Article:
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  Oct 23, 2018

Hirschsprung's Disease (HD)

The congenital defect where nerve cells at the end of the bowel are missing is known as Hirschsprung’s disease (HD). This absence of ganglia at the distal end of the colon results in functional obstruction of the bowel where the stool moves really slowly or doesn’t move at all. HD should be considered as a potential diagnosis in any newborn baby who fails to pass meconium (i.e., the baby’s first stool) within the first 24 – 48 hours after birth.

The disorder typically and most often presents in the rectum and the sigmoid colon. However, there are cases where children may have nerve cells missing from the entire colon and/ or even part of the small intestine. These possibilities allow for the categorization of HD as short- or long-segment disease. In short-segment HD, only the last part of the large intestine has an absence of innervation. In contrast, long-segment HD presents as most or sometimes all of the large intestine missing cells, which may at times extend to the first part of the small intestine. However, extensive long-segment HD is very rare.




Under normal conditions, the intestines are innervated by a complex of enteric nerve plexuses (i.e., submucosal Meissner and myenteric Auerbach plexuses), which play imperative roles in bowel motility, secretion, absorption, and the regulation of blood flow. The enteric nervous system (ENS) is capable of managing all aspects of bowel function mostly without the assistance of the central nervous system (CNS). Thus, it basically functions as what may be called a second brain, with its own intrinsic and complex reflexive controls.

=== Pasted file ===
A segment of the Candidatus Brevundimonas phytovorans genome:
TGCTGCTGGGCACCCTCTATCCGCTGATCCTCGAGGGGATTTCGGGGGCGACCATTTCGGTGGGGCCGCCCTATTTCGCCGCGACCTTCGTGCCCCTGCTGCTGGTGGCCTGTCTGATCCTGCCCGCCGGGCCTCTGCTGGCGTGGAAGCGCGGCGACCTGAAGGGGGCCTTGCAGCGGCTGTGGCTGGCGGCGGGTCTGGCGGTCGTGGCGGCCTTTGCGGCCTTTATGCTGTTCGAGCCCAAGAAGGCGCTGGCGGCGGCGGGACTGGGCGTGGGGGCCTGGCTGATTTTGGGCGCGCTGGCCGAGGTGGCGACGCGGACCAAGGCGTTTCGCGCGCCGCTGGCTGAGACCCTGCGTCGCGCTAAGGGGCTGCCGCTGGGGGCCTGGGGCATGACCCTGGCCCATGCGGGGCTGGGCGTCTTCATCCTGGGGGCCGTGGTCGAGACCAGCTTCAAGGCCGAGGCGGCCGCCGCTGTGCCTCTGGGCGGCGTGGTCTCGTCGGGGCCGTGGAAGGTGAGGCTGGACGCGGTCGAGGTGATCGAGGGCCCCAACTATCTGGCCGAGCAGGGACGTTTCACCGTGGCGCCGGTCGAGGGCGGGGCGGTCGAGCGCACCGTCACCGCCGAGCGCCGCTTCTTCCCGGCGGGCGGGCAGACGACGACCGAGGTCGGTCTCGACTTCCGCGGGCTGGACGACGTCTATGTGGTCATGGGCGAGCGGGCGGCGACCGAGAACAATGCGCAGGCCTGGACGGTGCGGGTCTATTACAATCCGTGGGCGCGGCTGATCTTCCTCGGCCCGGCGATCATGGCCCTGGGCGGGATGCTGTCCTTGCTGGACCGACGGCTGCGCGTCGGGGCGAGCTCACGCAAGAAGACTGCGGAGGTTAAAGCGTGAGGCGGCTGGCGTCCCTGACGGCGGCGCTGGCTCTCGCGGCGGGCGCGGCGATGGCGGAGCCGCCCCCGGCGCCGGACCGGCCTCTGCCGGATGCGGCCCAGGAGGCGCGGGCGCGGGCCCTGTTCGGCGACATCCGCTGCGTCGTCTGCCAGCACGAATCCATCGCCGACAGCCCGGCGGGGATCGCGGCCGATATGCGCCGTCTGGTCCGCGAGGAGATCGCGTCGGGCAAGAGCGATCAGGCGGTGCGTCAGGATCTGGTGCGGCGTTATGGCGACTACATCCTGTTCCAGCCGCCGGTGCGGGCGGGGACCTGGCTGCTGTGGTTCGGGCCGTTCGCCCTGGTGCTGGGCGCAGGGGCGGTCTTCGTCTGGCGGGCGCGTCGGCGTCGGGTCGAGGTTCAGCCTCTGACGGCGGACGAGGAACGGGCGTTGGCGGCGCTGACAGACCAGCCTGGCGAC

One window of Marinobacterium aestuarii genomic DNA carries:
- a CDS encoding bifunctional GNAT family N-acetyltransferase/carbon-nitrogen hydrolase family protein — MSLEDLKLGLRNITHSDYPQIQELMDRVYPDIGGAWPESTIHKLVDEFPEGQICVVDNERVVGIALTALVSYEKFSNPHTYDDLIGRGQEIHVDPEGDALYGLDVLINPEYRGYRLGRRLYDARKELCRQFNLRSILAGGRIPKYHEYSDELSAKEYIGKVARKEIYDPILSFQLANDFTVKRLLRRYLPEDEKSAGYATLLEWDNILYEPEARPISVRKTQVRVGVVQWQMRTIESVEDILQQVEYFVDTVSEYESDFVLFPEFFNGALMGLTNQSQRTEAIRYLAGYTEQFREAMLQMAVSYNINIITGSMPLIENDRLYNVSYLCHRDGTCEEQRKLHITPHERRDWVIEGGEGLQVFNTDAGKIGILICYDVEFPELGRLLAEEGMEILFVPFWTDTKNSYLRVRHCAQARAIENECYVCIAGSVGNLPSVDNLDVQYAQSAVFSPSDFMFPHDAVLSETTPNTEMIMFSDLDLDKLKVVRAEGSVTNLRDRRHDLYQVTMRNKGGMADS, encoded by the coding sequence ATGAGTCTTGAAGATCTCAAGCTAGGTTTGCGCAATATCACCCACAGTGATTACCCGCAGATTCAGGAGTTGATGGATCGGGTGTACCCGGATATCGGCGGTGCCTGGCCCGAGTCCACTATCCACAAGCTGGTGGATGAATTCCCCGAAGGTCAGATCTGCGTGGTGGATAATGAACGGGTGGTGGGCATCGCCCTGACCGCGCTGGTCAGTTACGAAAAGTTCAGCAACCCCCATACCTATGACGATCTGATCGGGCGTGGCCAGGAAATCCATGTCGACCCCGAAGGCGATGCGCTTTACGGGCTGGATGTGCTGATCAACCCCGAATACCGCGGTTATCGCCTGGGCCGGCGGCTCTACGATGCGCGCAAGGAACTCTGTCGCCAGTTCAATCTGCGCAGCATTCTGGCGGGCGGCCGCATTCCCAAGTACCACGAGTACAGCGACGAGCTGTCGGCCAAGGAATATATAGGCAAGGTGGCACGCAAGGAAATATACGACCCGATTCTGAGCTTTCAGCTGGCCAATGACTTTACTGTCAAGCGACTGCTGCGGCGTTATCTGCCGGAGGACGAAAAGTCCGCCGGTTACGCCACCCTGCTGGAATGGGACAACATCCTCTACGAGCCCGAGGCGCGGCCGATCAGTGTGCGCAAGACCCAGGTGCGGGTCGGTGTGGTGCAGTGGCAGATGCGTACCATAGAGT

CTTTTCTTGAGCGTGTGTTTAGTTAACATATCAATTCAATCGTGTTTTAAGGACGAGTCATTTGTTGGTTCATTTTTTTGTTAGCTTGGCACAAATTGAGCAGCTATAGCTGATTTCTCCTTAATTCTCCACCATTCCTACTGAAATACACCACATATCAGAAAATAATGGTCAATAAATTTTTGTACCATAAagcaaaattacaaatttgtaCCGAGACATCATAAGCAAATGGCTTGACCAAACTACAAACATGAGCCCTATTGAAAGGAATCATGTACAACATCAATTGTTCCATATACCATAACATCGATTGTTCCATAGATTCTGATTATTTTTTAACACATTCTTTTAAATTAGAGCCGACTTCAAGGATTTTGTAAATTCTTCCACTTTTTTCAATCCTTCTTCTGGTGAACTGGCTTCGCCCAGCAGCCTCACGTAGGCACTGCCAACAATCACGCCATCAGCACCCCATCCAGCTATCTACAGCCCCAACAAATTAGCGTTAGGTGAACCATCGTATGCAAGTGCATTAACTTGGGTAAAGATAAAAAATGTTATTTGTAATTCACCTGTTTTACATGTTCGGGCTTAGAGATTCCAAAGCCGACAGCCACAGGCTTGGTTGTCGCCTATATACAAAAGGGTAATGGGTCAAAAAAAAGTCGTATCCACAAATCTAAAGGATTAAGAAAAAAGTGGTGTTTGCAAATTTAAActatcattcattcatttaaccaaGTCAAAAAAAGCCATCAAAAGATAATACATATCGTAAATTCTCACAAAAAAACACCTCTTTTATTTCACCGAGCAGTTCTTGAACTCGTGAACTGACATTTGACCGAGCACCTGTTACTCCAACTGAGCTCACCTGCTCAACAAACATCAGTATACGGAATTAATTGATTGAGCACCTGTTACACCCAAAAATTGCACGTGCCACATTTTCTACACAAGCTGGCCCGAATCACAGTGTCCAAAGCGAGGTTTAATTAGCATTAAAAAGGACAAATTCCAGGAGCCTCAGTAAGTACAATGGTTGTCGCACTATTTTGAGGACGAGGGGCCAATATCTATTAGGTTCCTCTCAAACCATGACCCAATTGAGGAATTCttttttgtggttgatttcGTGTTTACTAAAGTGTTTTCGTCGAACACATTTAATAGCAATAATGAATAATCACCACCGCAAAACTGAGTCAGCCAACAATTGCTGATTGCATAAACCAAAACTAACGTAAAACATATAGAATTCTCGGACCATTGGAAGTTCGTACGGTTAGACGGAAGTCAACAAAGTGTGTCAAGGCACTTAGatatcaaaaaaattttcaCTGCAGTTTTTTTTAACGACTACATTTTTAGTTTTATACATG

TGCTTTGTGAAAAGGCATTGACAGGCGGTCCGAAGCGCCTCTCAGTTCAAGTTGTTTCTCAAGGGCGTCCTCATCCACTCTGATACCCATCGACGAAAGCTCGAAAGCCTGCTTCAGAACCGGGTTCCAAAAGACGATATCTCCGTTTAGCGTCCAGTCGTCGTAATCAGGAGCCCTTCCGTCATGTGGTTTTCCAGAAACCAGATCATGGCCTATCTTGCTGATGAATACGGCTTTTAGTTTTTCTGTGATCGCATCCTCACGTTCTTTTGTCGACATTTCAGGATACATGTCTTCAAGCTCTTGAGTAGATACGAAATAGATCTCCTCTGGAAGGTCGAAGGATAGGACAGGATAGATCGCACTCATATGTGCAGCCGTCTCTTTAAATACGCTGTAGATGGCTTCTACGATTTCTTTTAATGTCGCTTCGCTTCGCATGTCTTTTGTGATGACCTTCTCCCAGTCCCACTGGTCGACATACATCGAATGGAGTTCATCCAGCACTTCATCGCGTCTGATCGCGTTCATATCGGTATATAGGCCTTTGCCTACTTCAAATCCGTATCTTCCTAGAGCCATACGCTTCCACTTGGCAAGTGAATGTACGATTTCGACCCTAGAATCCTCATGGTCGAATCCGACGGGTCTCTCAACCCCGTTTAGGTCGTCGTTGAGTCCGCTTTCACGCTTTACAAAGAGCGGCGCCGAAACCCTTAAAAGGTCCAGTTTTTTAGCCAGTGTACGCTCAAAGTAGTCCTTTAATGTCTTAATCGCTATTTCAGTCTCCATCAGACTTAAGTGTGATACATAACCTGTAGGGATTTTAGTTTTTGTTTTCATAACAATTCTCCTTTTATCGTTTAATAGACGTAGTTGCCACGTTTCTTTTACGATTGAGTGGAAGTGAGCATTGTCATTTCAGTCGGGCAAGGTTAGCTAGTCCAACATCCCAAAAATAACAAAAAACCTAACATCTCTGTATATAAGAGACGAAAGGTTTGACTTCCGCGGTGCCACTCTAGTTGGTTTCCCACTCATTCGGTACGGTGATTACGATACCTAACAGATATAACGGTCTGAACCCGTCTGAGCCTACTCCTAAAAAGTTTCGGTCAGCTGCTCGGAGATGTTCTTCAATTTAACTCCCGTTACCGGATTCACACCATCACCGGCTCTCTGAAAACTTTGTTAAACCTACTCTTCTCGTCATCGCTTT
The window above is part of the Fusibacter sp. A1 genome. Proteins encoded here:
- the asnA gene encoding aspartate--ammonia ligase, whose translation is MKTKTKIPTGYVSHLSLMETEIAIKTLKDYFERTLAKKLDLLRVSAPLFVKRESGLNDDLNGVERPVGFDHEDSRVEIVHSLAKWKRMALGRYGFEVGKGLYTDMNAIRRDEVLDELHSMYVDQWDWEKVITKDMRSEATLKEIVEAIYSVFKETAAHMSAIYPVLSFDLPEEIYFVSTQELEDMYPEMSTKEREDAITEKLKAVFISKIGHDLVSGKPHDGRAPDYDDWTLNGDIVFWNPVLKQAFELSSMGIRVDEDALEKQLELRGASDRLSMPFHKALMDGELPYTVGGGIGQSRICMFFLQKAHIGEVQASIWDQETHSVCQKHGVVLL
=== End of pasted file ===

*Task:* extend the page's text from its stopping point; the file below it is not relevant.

In order for the smooth muscles of the intestines to contract or relax to allow for the passage of bowel contents (e.g., stool), they must be innervated with enteric ganglia. These extensive neural circuits, which are capable of autonomous local control, possess extrinsic neural afferents that contain cholinergic and adrenergic fibers that are responsible for contraction and inhibition, respectively. Relaxation is generally mediated by nitric oxide and other neurotransmitters of the enteric system. In patients with HD, both of the enteric nerve plexuses are absent.

Loss of enteric autonomy leads to an attempted extrinsic takeover of smooth muscle control. However, this control is not balanced, because there is a predominance in excitatory signals over the inhibitory ones. This leads to an increase in smooth muscle tone that is unopposed due to the loss of intrinsic enteric reflexes. Functional obstruction of the bowel ensues due to the imbalance in smooth muscle contractility and the uncoordinated peristalsis (i.e., wave-like muscle contractions of the gut).


HD is a condition that is estimated to affect about 1 in every 1500 – 1700 newborns worldwide and seems to have an occurrence three times more frequent in Asian-Americans compared to other races. Moreover, the disease has a greater predilection for males than in females with a male to female ratio of 4:1. Thanks to great strides in medicine and technology, most cases can be diagnosed in the neonatal period, much earlier than diagnosis at 2 – 3 years, which was the case in the early to mid 1900s.